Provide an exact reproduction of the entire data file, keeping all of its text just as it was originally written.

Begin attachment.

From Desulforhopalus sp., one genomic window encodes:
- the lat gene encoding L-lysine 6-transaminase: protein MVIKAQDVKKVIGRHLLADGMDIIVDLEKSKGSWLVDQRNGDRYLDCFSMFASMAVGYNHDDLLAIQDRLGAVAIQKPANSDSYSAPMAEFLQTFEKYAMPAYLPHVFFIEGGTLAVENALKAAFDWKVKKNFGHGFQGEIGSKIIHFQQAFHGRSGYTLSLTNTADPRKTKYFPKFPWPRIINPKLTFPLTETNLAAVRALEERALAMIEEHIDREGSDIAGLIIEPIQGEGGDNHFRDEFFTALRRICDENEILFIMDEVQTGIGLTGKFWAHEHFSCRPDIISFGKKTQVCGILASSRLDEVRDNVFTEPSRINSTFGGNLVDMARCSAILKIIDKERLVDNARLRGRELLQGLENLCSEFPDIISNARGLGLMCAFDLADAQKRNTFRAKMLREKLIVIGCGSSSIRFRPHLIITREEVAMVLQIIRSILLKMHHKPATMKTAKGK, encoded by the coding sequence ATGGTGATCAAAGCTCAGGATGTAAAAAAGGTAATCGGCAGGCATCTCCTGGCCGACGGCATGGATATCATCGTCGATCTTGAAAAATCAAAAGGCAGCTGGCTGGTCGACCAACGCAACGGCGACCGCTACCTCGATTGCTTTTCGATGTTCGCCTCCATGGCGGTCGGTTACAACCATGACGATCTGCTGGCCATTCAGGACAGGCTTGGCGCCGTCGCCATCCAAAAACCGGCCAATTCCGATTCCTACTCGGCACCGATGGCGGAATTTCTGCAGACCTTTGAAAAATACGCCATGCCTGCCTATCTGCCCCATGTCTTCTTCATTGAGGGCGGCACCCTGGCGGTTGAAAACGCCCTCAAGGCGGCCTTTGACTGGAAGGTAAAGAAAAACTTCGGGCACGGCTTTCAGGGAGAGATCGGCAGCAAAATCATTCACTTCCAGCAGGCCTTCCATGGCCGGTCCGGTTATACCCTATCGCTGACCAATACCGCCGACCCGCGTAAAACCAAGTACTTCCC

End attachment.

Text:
From Desulforhopalus sp., one genomic window encodes:
- the lat gene encoding L-lysine 6-transaminase: protein MVIKAQDVKKVIGRHLLADGMDIIVDLEKSKGSWLVDQRNGDRYLDCFSMFASMAVGYNHDDLLAIQDRLGAVAIQKPANSDSYSAPMAEFLQTFEKYAMPAYLPHVFFIEGGTLAVENALKAAFDWKVKKNFGHGFQGEIGSKIIHFQQAFHGRSGYTLSLTNTADPRKTKYFPKFPWPRIINPKLTFPLTETNLAAVRALEERALAMIEEHIDREGSDIAGLIIEPIQGEGGDNHFRDEFFTALRRICDENEILFIMDEVQTGIGLTGKFWAHEHFSCRPDIISFGKKTQVCGILASSRLDEVRDNVFTEPSRINSTFGGNLVDMARCSAILKIIDKERLVDNARLRGRELLQGLENLCSEFPDIISNARGLGLMCAFDLADAQKRNTFRAKMLREKLIVIGCGSSSIRFRPHLIITREEVAMVLQIIRSILLKMHHKPATMKTAKGK, encoded by the coding sequence ATGGTGATCAAAGCTCAGGATGTAAAAAAGGTAATCGGCAGGCATCTCCTGGCCGACGGCATGGATATCATCGTCGATCTTGAAAAATCAAAAGGCAGCTGGCTGGTCGACCAACGCAACGGCGACCGCTACCTCGATTGCTTTTCGATGTTCGCCTCCATGGCGGTCGGTTACAACCATGACGATCTGCTGGCCATTCAGGACAGGCTTGGCGCCGTCGCCATCCAAAAACCGGCCAATTCCGATTCCTACTCGGCACCGATGGCGGAATTTCTGCAGACCTTTGAAAAATACGCCATGCCTGCCTATCTGCCCCATGTCTTCTTCATTGAGGGCGGCACCCTGGCGGTTGAAAACGCCCTCAAGGCGGCCTTTGACTGGAAGGTAAAGAAAAACTTCGGGCACGGCTTTCAGGGAGAGATCGGCAGCAAAATCATTCACTTCCAGCAGGCCTTCCATGGCCGGTCCGGTTATACCCTATCGCTGACCAATACCGCCGACCCGCGTAAAACCAAGTACTTCCC